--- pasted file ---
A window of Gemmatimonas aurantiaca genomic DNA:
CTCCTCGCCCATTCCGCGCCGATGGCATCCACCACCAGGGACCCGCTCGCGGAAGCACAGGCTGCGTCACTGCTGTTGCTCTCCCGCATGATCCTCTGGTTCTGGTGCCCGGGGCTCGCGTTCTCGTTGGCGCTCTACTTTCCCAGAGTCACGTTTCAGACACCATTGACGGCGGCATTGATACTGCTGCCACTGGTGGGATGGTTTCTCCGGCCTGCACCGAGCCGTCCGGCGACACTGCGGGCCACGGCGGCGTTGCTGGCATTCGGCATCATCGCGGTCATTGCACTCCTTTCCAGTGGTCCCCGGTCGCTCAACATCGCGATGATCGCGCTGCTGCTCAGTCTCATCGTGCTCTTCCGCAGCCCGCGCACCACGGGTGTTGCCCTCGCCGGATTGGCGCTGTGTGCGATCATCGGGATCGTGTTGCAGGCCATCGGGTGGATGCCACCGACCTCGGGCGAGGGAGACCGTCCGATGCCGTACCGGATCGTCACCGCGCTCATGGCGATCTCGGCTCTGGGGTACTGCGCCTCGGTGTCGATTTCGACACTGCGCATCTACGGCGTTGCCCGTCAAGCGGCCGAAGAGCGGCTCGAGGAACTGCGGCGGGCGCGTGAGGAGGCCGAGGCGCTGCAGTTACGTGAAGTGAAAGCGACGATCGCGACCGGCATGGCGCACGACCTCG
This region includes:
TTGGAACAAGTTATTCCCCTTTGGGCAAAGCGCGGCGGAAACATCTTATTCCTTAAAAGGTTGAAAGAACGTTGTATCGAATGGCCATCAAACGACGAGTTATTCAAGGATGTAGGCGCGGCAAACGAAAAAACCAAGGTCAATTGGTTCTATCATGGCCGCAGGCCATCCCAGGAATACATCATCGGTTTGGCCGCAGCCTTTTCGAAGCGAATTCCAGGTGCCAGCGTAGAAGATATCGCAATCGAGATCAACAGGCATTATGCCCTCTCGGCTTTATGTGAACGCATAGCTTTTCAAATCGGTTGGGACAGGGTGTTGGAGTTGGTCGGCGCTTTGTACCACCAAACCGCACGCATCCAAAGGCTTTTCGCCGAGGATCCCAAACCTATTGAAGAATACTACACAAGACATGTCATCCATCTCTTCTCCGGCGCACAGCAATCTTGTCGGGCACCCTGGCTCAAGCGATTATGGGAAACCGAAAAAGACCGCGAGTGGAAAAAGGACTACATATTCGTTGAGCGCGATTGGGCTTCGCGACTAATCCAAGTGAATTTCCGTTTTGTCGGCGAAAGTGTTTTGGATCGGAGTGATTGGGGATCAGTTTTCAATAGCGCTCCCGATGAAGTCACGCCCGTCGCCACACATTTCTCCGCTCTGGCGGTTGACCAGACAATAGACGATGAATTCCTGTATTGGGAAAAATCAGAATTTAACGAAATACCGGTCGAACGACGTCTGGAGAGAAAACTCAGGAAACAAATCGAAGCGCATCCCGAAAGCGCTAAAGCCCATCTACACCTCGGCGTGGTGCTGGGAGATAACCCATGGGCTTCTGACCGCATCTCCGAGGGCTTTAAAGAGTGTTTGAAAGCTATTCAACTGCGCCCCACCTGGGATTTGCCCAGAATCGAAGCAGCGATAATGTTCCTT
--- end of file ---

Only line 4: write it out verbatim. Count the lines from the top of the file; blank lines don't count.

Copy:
TTGGAACAAGTTATTCCCCTTTGGGCAAAGCGCGGCGGAAACATCTTATTCCTTAAAAGGTTGAAAGAACGTTGTATCGAATGGCCATCAAACGACGAGTTATTCAAGGATGTAGGCGCGGCAAACGAAAAAACCAAGGTCAATTGGTTCTATCATGGCCGCAGGCCATCCCAGGAATACATCATCGGTTTGGCCGCAGCCTTTTCGAAGCGAATTCCAGGTGCCAGCGTAGAAGATATCGCAATCGAGATCAACAGGCATTATGCCCTCTCGGCTTTATGTGAACGCATAGCTTTTCAAATCGGTTGGGACAGGGTGTTGGAGTTGGTCGGCGCTTTGTACCACCAAACCGCACGCATCCAAAGGCTTTTCGCCGAGGATCCCAAACCTATTGAAGAATACTACACAAGACATGTCATCCATCTCTTCTCCGGCGCACAGCAATCTTGTCGGGCACCCTGGCTCAAGCGATTATGGGAAACCGAAAAAGACCGCGAGTGGAAAAAGGACTACATATTCGTTGAGCGCGATTGGGCTTCGCGACTAATCCAAGTGAATTTCCGTTTTGTCGGCGAAAGTGTTTTGGATCGGAGTGATTGGGGATCAGTTTTCAATAGCGCTCCCGATGAAGTCACGCCCGTCGCCACACATTTCTCCGCTCTGGCGGTTGACCAGACAATAGACGATGAATTCCTGTATTGGGAAAAATCAGAATTTAACGAAATACCGGTCGAACGACGTCTGGAGAGAAAACTCAGGAAACAAATCGAAGCGCATCCCGAAAGCGCTAAAGCCCATCTACACCTCGGCGTGGTGCTGGGAGATAACCCATGGGCTTCTGACCGCATCTCCGAGGGCTTTAAAGAGTGTTTGAAAGCTATTCAACTGCGCCCCACCTGGGATTTGCCCAGAATCGAAGCAGCGATAATGTTCCTT